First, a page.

New proteins, better batteries: Scientists are using AI to speed up discoveries
Susana Vazquez-Torres is a fourth-year graduate student at the University of Washington who wants to someday invent new drugs for neglected diseases.
Lately, she's been thinking a lot about snake bites: Around a hundred thousand people die each year from snake bites, according to the World Health Organization — and yet, she says, "the current therapeutics are not safe and are very expensive."
Part of the problem is that developing new drugs for things like snake bites has been a slow and laborious process. In the past, Torres says, it might have taken years to come up with a promising compound.
But recently, a new tool in her laboratory has rapidly sped up that timeline: Artificial intelligence. Torres started her current project in February and already has some candidate drugs lined up.
"It's just crazy that we can come up with a therapeutic in a couple of months now," she says.
Artificial intelligence is promising to upend the knowledge economy. It can already code computer programs, draw pictures and even take notes for doctors. But perhaps nowhere is the promise of AI closer to realization than the sciences, where technically-minded researchers are eager to bring its power to bear on problems ranging from disease to climate change.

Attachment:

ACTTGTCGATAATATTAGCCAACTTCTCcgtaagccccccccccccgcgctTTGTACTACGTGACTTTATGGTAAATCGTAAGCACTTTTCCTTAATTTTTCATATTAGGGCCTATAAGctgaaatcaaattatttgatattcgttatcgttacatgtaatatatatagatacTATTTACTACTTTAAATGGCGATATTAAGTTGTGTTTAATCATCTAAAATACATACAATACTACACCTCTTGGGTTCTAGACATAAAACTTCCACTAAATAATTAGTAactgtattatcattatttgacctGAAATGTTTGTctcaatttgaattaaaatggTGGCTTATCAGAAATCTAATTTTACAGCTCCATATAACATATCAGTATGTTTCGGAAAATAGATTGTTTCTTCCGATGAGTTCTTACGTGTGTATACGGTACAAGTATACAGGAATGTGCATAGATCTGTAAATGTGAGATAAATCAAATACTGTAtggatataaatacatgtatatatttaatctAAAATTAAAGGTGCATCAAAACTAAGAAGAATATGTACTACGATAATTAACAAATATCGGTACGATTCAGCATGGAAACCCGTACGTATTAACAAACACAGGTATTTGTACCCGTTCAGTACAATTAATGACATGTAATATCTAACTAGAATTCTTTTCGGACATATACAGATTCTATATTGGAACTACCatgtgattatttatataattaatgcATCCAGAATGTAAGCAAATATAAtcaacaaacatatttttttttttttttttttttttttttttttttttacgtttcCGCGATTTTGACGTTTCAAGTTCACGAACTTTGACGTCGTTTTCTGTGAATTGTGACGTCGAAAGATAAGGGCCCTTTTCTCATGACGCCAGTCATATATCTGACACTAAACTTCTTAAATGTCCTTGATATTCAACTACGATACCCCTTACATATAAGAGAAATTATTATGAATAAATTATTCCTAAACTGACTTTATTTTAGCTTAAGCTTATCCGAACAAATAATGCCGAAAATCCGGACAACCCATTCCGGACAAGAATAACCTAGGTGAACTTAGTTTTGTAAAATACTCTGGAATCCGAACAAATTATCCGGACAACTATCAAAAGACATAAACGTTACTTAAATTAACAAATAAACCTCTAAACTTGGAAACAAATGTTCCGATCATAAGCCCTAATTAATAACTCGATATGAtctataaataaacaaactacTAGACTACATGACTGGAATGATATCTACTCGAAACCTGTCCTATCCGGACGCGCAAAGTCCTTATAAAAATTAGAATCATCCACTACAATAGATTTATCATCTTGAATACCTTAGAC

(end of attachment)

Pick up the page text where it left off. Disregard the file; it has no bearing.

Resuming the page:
On Thursday, the U.S. National Academies convened a two-day meeting on the potential for AI to change science. "AI scientists can really be more systematic, more comprehensive and not make errors," says Yolanda Gil, director of AI and data science initiatives at the Information Sciences Institute at the University of Southern California, who is attending the event.
Rather than using AI to do all science, she envisions a future in which AI systems plan and execute experiments, in collaboration with their human counterparts. In a world facing increasingly complex technical challenges, "there's not enough humans to do all this work," she says.
Proteins by Design
At the University of Washington, Vazquez-Torres is one of about 200 scientists working in a laboratory to design new therapies using proteins. Proteins are molecules that do much of the day-to-day work in biology: They build muscles and organs, they digest food, they fight off viruses.
Proteins themselves are built of simpler compounds known as amino acids. The problem is that these amino acids can be combined in a nearly infinite number of ways to make a nearly infinite number of proteins.